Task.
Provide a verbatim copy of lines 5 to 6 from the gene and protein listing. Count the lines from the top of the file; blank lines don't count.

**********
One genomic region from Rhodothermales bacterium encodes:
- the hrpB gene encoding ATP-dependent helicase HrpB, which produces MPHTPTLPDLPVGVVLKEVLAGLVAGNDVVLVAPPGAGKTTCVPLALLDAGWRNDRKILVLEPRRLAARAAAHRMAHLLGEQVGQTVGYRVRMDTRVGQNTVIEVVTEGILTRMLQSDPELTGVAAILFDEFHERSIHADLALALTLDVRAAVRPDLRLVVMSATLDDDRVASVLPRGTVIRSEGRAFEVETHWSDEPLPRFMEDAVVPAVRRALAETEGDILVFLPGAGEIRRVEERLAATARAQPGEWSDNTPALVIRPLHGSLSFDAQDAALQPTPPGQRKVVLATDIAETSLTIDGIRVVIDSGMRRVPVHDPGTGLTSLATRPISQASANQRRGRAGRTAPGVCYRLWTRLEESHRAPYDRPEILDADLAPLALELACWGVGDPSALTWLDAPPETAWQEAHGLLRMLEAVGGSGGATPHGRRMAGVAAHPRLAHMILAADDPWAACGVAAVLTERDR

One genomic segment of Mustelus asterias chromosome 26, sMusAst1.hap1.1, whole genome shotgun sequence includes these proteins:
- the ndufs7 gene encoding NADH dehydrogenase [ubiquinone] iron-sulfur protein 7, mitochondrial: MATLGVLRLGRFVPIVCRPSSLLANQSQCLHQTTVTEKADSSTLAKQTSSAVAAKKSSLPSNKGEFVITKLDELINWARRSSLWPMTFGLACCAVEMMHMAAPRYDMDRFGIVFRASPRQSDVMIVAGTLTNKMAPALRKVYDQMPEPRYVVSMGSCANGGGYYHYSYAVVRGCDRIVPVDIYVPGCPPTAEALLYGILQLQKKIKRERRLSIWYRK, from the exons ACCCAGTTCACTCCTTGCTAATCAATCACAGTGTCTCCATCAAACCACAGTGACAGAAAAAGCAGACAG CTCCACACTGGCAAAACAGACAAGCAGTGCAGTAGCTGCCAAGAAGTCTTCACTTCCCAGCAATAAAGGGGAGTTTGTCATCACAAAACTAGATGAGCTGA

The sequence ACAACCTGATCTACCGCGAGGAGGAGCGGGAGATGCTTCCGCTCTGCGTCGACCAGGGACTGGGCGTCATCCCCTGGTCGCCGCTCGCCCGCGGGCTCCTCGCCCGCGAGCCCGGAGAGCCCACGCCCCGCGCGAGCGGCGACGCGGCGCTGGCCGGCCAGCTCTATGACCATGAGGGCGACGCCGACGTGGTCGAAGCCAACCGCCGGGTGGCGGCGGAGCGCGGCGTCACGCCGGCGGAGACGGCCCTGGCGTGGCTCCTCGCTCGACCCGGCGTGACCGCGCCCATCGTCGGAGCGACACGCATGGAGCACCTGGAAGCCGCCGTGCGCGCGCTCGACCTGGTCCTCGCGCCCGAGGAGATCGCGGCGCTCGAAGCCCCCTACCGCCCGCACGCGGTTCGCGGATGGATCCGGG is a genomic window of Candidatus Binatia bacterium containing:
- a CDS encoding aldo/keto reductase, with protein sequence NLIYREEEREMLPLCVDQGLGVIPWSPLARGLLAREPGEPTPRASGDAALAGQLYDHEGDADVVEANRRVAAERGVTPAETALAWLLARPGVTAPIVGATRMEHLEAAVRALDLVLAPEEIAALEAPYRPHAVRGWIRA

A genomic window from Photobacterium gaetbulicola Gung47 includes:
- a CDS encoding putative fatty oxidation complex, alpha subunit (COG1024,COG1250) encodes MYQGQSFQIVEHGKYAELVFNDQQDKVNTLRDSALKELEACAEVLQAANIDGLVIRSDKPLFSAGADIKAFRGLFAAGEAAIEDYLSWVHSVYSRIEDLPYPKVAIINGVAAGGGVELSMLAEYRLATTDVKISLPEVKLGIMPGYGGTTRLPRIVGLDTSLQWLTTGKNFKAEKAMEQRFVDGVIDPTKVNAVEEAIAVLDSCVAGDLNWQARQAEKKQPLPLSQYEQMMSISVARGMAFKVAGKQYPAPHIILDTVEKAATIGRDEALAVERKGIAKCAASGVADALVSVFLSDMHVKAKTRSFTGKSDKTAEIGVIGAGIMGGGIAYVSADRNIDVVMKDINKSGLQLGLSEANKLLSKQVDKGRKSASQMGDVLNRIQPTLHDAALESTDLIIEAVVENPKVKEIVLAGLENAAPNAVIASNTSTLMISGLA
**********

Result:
The sequence ACAACCTGATCTACCGCGAGGAGGAGCGGGAGATGCTTCCGCTCTGCGTCGACCAGGGACTGGGCGTCATCCCCTGGTCGCCGCTCGCCCGCGGGCTCCTCGCCCGCGAGCCCGGAGAGCCCACGCCCCGCGCGAGCGGCGACGCGGCGCTGGCCGGCCAGCTCTATGACCATGAGGGCGACGCCGACGTGGTCGAAGCCAACCGCCGGGTGGCGGCGGAGCGCGGCGTCACGCCGGCGGAGACGGCCCTGGCGTGGCTCCTCGCTCGACCCGGCGTGACCGCGCCCATCGTCGGAGCGACACGCATGGAGCACCTGGAAGCCGCCGTGCGCGCGCTCGACCTGGTCCTCGCGCCCGAGGAGATCGCGGCGCTCGAAGCCCCCTACCGCCCGCACGCGGTTCGCGGATGGATCCGGG is a genomic window of Candidatus Binatia bacterium containing:
- a CDS encoding aldo/keto reductase, with protein sequence NLIYREEEREMLPLCVDQGLGVIPWSPLARGLLAREPGEPTPRASGDAALAGQLYDHEGDADVVEANRRVAAERGVTPAETALAWLLARPGVTAPIVGATRMEHLEAAVRALDLVLAPEEIAALEAPYRPHAVRGWIRA